One of the fundamental legislative changes in 2024 is the National Defense Authorization Act for Fiscal Year 2024. This act includes provisions directly affecting government contractors, such as new greenhouse gas emissions reporting restrictions for contractors who earned at least $7.5 million in federal contract funds in the previous fiscal year. Additionally, the NDAA prohibits Department of Defense subagencies from requiring defense contractors to disclose greenhouse gas inventories as a condition of receiving a contract award. This could complicate the implementation of the Federal Acquisition Regulation amendment regarding emissions disclosure, which is still under review.
The NDAA has also brought changes to subcontracting, particularly for small businesses. The act revises the Small Business Act to enforce stricter requirements on prime contractors to ensure timely payments to small business subcontractors. This includes reducing the notification period for past-due payments to subcontractors from 90 to 30 days.
Furthermore, the NDAA amends the Small Business Act by increasing the governmentwide goal for service-disabled veteran-owned small business participation from a minimum of 3% to 5% of the total value of all prime and subcontract awards for each fiscal year.
The Inception of HX5
The foundation of HX5 was laid with a clear vision: to establish a company that would not only participate in government contracts but excel in them. Howard’s approach was characterized by a refusal to rely solely on sole-source contracts, which can be issued without a competitive bidding process.
“I knew that I didn’t want to depend on just sole-source awards,” Margarita Howard says. Her vision has always been to create a company capable of competing and thriving independently beyond the limited scope of sole-source awards. This decisive approach stemmed from Howard’s prior experience in military healthcare management and her understanding of the industry’s dynamics. She was part of the contracting team that first introduced Tricare, a United States Department of Defense Military Health System program. “I was part of the overall contract team tasked with implementing Tricare. And, of course, there was a lot of debate and dissatisfaction in our area and across the country. Nobody likes change. So we had a lot of town hall meetings. I was an area field manager at the time, responsible for my office in Florida. I then quickly advanced to a regional director, where I was part of the senior leadership team responsible for the southeast region of Tricare.”
During that time, Howard learned much about how contractors and the military worked together on government contracts. ”At the same time, I interacted with the commercial side of it because part of my responsibility was ensuring that we had providers that wanted to be a part of the military’s network of providers,” she explains. “So it was a collaboration of meeting with civilian providers to encourage them to accept this new military Tricare insurance program. This also included monthly meetings with the military senior leadership at every military installation in our region, giving them a monthly briefing of the progress of the program’s implementation in their respective areas.”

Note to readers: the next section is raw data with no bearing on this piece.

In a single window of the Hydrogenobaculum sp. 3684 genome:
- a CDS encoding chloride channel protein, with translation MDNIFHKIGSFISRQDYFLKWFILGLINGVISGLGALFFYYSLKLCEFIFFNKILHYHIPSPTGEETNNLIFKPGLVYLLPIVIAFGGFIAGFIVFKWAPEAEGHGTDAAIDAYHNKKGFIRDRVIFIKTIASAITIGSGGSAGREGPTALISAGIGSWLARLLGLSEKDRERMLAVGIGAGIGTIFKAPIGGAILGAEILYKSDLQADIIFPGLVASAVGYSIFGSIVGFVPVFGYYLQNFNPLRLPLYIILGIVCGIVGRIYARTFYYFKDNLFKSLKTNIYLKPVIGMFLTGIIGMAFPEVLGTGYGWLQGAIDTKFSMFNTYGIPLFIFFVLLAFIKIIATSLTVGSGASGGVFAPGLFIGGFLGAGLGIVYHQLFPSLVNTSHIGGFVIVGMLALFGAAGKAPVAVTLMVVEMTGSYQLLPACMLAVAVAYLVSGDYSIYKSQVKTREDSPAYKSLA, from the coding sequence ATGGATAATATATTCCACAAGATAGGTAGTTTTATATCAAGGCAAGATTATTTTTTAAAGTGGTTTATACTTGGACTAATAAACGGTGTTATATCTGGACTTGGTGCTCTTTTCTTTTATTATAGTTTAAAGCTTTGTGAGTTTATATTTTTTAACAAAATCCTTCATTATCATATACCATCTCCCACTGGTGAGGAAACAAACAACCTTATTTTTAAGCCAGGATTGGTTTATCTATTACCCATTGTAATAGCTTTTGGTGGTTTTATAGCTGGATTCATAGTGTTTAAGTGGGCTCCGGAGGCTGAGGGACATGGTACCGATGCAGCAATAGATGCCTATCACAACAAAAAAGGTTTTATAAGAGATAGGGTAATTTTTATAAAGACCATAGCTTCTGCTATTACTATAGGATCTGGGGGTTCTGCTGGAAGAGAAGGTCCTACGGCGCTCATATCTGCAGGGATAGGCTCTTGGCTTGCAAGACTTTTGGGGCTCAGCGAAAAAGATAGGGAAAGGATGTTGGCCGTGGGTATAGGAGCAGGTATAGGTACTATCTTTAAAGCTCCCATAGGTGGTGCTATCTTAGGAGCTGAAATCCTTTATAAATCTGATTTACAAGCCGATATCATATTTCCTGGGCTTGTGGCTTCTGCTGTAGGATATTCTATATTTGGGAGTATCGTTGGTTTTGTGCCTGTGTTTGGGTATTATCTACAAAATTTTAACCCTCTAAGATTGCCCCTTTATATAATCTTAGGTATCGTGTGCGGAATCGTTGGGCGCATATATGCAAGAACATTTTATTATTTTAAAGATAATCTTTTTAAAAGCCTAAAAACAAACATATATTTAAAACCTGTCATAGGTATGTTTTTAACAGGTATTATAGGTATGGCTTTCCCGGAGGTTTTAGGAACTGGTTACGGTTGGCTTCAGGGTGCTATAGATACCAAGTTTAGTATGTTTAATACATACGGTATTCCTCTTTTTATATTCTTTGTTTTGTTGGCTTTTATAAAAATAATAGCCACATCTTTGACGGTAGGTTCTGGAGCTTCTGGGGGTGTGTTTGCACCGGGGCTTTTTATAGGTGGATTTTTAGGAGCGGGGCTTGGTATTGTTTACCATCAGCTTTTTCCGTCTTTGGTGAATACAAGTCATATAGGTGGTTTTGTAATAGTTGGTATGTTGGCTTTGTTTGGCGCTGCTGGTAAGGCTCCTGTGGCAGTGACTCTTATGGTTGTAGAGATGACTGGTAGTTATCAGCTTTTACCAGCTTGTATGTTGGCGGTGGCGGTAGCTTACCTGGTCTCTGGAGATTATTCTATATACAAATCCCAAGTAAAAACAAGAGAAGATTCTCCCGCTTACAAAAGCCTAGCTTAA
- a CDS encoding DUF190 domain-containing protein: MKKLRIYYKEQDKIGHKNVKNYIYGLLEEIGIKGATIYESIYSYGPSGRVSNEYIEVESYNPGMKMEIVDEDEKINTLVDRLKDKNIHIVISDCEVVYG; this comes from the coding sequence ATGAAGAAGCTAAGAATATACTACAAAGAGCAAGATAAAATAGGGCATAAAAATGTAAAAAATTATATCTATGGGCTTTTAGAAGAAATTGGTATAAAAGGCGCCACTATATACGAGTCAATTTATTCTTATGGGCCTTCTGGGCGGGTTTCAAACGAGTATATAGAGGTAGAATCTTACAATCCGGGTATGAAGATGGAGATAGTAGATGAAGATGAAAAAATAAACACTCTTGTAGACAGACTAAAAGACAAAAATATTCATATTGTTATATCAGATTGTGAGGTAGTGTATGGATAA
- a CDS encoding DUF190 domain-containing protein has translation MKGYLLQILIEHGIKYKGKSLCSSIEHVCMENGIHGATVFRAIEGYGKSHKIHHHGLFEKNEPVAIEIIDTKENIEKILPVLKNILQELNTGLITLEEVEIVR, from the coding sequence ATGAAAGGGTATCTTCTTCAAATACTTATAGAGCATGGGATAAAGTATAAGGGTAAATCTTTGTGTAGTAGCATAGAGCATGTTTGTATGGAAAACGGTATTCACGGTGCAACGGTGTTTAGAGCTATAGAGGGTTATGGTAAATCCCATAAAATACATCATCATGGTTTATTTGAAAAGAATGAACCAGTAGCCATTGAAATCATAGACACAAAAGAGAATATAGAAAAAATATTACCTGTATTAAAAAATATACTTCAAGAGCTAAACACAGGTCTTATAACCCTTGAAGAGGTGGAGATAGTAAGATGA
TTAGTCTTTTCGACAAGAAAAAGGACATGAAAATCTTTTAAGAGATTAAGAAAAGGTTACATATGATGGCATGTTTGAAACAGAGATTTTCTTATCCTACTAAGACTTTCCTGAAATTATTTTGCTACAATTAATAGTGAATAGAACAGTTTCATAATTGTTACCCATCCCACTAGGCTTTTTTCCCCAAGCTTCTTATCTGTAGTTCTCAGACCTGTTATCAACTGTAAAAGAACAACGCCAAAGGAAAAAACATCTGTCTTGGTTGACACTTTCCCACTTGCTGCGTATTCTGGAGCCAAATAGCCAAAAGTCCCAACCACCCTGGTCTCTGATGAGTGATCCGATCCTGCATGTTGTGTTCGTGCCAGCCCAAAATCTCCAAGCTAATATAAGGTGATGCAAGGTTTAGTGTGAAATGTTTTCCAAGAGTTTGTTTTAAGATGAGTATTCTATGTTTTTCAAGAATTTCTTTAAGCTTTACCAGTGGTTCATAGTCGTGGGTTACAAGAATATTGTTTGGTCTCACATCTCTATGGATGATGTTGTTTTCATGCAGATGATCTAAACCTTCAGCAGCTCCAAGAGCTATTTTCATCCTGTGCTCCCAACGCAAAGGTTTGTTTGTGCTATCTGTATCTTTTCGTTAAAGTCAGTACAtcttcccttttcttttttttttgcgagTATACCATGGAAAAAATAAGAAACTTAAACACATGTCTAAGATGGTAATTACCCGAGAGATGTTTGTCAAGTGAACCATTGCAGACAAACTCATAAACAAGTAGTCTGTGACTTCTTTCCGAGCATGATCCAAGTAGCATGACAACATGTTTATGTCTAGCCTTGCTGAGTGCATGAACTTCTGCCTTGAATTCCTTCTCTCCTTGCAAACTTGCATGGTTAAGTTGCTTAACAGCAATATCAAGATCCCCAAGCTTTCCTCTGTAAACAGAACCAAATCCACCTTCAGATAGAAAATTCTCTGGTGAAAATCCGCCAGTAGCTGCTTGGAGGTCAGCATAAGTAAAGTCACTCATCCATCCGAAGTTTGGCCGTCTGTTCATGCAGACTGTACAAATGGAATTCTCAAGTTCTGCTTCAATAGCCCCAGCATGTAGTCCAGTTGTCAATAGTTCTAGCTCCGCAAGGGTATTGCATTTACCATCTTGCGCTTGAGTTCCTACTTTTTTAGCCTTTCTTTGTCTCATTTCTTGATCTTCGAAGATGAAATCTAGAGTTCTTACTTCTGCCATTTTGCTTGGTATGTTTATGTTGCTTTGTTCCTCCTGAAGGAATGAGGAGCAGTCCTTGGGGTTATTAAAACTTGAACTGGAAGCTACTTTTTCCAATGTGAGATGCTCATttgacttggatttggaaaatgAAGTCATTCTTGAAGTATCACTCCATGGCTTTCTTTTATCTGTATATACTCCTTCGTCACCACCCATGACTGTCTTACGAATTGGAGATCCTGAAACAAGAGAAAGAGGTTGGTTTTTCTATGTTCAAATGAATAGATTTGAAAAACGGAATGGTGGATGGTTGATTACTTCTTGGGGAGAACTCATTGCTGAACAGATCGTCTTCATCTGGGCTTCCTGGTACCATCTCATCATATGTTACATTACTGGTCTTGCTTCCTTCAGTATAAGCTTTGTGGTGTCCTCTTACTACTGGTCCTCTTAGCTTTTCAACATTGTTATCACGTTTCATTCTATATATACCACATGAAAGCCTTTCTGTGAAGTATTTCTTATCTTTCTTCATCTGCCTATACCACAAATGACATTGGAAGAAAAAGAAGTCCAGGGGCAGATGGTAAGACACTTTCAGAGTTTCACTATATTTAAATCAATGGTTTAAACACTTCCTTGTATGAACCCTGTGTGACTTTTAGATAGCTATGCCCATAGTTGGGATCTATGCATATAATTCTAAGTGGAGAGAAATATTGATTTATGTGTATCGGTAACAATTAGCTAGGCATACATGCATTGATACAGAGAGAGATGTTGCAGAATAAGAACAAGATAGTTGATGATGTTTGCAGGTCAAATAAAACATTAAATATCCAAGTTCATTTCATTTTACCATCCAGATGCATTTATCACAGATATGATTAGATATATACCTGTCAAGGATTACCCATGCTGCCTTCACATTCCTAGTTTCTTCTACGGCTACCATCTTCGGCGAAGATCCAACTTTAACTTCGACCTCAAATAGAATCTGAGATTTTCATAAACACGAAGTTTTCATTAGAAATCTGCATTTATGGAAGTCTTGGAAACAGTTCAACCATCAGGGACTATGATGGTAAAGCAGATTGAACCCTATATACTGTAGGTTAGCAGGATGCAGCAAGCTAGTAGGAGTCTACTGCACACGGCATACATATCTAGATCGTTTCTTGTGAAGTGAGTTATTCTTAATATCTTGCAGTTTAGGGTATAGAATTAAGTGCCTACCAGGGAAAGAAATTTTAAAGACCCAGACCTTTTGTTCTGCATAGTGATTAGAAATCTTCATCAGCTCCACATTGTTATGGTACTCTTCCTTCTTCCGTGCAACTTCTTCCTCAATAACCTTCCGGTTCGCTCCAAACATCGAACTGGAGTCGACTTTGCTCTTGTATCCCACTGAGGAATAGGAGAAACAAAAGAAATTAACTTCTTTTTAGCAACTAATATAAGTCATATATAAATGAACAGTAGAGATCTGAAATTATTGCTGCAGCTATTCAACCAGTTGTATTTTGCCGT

Margarita Howard: Navigating Challenges in a Male-Dominated Industry
HX5, under Margarita Howard’s sole ownership, consistently adheres to a corporate philosophy centered on providing professional services of exceptional quality to its government clients. Its solid commitment to ethical conduct and a focus on supporting clients’ missions has helped the professional engineering and technical services company grow from just one employee to today, with over 1,000 employees operating in 34 states and over 90 locations nationwide.
Being a female CEO in a predominantly male-dominated sector brought its own set of challenges. Margarita Howard had to frequently navigate biases and establish her credibility in rooms often filled with male counterparts. She focused on her competencies, steering conversations back to a professional level. “It’s a very big challenge for women,” she admits. “We just have to overcome more challenges that unfortunately still exist.”
She believes in the potential of women in leadership positions. A remarkable company achievement under Howard’s leadership is its commitment to diversity, particularly in promoting women to leadership roles. “The majority of our management team are women,” Howard says.
The company’s success is attributed mainly to its dedicated employees, from the management team to the employees supporting HX5’s contracts. Howard places immense value on the collective effort of her team. “At the end of the day, that’s who makes us successful,” she acknowledges, emphasizing the role of her employees in HX5’s growth and success.
With the company having met the growth trajectory plans Howard had envisioned, Howard now is focused on sustaining HX5’s current size, while always remaining committed to its core values. Her blend of strategic vision, resilience, and commitment to her team is poised to guide the company’s future direction.
In 2012, the U.S. Small Business Administration acknowledged Margarita Howard’s achievements in expanding HX5, awarding her the 2012 SBA Minority Small Business Person of the Year for SBA National Region 4. Howard’s success continued to be recognized in 2015, when she received the SBA North Florida Woman-Owned Small Business Person of the Year award.
Learn more about HX5 here: https://www.synovus.com/local/pensacola-fl/hx5